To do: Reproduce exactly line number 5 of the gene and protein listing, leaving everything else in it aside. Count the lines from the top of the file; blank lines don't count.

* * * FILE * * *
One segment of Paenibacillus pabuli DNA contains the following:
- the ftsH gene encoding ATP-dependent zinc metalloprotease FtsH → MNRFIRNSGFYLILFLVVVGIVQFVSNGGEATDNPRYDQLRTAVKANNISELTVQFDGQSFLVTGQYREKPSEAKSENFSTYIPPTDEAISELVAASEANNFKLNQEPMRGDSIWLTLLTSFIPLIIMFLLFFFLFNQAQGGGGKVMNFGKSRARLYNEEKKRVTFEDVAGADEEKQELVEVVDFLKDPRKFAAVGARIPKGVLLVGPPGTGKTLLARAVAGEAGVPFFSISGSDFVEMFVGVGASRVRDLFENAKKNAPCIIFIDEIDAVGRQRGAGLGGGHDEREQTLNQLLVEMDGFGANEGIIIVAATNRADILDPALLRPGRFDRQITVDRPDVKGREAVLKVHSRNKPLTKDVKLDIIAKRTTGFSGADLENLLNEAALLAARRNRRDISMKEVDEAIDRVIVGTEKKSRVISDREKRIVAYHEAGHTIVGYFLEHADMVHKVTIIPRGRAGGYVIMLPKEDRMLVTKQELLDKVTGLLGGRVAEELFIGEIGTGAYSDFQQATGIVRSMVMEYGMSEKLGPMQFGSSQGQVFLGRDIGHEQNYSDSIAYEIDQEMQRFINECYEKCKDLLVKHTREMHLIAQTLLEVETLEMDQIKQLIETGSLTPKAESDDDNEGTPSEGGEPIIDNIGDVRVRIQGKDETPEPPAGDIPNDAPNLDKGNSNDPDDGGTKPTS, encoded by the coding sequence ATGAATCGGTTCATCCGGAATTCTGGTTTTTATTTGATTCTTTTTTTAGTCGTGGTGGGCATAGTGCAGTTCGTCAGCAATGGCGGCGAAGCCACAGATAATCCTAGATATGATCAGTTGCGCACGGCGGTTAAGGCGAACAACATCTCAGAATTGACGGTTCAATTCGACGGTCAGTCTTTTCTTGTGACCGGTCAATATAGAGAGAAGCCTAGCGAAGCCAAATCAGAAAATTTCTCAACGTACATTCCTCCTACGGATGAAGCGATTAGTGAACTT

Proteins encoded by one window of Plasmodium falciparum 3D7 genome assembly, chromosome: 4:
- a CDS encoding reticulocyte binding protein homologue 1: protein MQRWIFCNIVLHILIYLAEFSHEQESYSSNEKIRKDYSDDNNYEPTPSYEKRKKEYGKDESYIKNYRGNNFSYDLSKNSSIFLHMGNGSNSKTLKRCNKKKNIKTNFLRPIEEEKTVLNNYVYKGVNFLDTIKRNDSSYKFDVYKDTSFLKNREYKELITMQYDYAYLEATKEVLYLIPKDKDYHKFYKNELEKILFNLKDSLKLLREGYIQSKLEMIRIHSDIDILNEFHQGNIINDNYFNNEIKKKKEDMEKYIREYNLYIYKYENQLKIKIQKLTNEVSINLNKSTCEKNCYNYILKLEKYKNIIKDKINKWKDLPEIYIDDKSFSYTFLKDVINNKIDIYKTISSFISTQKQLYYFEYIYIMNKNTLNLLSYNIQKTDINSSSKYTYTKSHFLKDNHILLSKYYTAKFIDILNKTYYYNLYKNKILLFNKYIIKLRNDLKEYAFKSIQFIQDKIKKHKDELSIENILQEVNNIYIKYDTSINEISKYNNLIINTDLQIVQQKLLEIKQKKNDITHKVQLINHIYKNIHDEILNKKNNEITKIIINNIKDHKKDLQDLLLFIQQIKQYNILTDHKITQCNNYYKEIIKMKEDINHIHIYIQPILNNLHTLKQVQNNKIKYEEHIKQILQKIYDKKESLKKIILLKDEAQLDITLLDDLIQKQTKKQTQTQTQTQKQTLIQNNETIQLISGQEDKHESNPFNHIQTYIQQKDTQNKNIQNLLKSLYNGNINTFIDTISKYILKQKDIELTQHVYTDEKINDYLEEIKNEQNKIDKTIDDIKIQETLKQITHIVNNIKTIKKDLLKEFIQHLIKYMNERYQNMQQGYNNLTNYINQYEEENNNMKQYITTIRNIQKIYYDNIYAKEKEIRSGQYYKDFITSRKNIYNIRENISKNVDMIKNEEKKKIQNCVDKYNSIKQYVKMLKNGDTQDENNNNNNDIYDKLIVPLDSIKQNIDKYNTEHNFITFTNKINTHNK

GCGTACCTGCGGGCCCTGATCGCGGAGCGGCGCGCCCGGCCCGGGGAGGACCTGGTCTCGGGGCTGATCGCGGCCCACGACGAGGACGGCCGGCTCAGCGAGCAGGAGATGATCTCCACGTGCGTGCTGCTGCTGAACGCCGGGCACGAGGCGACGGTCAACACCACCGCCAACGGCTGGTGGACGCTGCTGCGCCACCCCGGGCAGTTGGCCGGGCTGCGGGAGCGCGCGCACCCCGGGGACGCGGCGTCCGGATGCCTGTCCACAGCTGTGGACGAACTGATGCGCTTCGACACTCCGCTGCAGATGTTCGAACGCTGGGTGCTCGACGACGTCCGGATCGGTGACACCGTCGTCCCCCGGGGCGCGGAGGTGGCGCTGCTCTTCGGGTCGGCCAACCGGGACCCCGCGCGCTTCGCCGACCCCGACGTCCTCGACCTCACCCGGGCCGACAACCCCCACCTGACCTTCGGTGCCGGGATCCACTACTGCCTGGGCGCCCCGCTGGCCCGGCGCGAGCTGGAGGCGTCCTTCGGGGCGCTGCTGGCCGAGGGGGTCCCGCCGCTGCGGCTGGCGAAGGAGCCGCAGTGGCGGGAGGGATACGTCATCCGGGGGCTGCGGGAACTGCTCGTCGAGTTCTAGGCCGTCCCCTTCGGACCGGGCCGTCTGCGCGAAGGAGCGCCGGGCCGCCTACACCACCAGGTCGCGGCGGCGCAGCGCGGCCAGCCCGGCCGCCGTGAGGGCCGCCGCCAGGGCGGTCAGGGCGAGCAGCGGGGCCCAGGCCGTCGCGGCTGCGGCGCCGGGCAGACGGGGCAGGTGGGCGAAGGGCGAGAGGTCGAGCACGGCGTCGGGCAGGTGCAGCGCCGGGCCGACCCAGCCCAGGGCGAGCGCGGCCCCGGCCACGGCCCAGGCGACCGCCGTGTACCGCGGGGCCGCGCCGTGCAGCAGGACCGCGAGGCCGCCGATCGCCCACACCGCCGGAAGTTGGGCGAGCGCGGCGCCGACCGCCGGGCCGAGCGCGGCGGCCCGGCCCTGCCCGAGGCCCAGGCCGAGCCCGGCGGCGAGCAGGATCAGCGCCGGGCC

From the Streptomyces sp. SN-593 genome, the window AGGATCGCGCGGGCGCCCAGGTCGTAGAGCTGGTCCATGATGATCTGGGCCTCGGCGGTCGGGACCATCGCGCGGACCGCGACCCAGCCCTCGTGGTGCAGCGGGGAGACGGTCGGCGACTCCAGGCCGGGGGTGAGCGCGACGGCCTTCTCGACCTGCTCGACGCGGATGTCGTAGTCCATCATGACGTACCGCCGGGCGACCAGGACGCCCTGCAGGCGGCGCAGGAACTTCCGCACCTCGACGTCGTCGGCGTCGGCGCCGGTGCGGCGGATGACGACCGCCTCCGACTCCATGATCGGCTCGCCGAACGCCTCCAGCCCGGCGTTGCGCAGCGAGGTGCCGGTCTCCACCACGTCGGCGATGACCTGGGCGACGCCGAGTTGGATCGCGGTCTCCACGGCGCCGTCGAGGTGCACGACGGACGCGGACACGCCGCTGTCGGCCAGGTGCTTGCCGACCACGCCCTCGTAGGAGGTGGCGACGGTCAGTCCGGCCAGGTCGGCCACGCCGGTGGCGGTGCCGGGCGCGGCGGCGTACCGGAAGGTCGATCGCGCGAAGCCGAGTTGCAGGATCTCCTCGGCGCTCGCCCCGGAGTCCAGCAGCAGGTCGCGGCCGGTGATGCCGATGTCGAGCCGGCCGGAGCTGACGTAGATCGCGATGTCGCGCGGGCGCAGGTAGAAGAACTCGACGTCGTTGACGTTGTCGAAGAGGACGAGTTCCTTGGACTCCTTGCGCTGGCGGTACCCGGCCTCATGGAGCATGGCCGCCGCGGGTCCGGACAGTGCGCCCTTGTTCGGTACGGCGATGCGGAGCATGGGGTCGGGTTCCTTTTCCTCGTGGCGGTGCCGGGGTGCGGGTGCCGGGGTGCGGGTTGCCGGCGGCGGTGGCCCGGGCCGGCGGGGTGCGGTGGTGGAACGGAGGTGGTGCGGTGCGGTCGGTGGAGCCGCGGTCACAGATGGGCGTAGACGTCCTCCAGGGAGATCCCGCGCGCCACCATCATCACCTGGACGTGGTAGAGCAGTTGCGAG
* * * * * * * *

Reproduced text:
GCGTACCTGCGGGCCCTGATCGCGGAGCGGCGCGCCCGGCCCGGGGAGGACCTGGTCTCGGGGCTGATCGCGGCCCACGACGAGGACGGCCGGCTCAGCGAGCAGGAGATGATCTCCACGTGCGTGCTGCTGCTGAACGCCGGGCACGAGGCGACGGTCAACACCACCGCCAACGGCTGGTGGACGCTGCTGCGCCACCCCGGGCAGTTGGCCGGGCTGCGGGAGCGCGCGCACCCCGGGGACGCGGCGTCCGGATGCCTGTCCACAGCTGTGGACGAACTGATGCGCTTCGACACTCCGCTGCAGATGTTCGAACGCTGGGTGCTCGACGACGTCCGGATCGGTGACACCGTCGTCCCCCGGGGCGCGGAGGTGGCGCTGCTCTTCGGGTCGGCCAACCGGGACCCCGCGCGCTTCGCCGACCCCGACGTCCTCGACCTCACCCGGGCCGACAACCCCCACCTGACCTTCGGTGCCGGGATCCACTACTGCCTGGGCGCCCCGCTGGCCCGGCGCGAGCTGGAGGCGTCCTTCGGGGCGCTGCTGGCCGAGGGGGTCCCGCCGCTGCGGCTGGCGAAGGAGCCGCAGTGGCGGGAGGGATACGTCATCCGGGGGCTGCGGGAACTGCTCGTCGAGTTCTAGGCCGTCCCCTTCGGACCGGGCCGTCTGCGCGAAGGAGCGCCGGGCCGCCTACACCACCAGGTCGCGGCGGCGCAGCGCGGCCAGCCCGGCCGCCGTGAGGGCCGCCGCCAGGGCGGTCAGGGCGAGCAGCGGGGCCCAGGCCGTCGCGGCTGCGGCGCCGGGCAGACGGGGCAGGTGGGCGAAGGGCGAGAGGTCGAGCACGGCGTCGGGCAGGTGCAGCGCCGGGCCGACCCAGCCCAGGGCGAGCGCGGCCCCGGCCACGGCCCAGGCGACCGCCGTGTACCGCGGGGCCGCGCCGTGCAGCAGGACCGCGAGGCCGCCGATCGCCCACACCGCCGGAAGTTGGGCGAGCGCGGCGCCGACCGCCGGGCCGAGCGCGGCGGCCCGGCCCTGCCCGAGGCCCAGGCCGAGCCCGGCGGCGAGCAGGATCAGCGCCGGGCC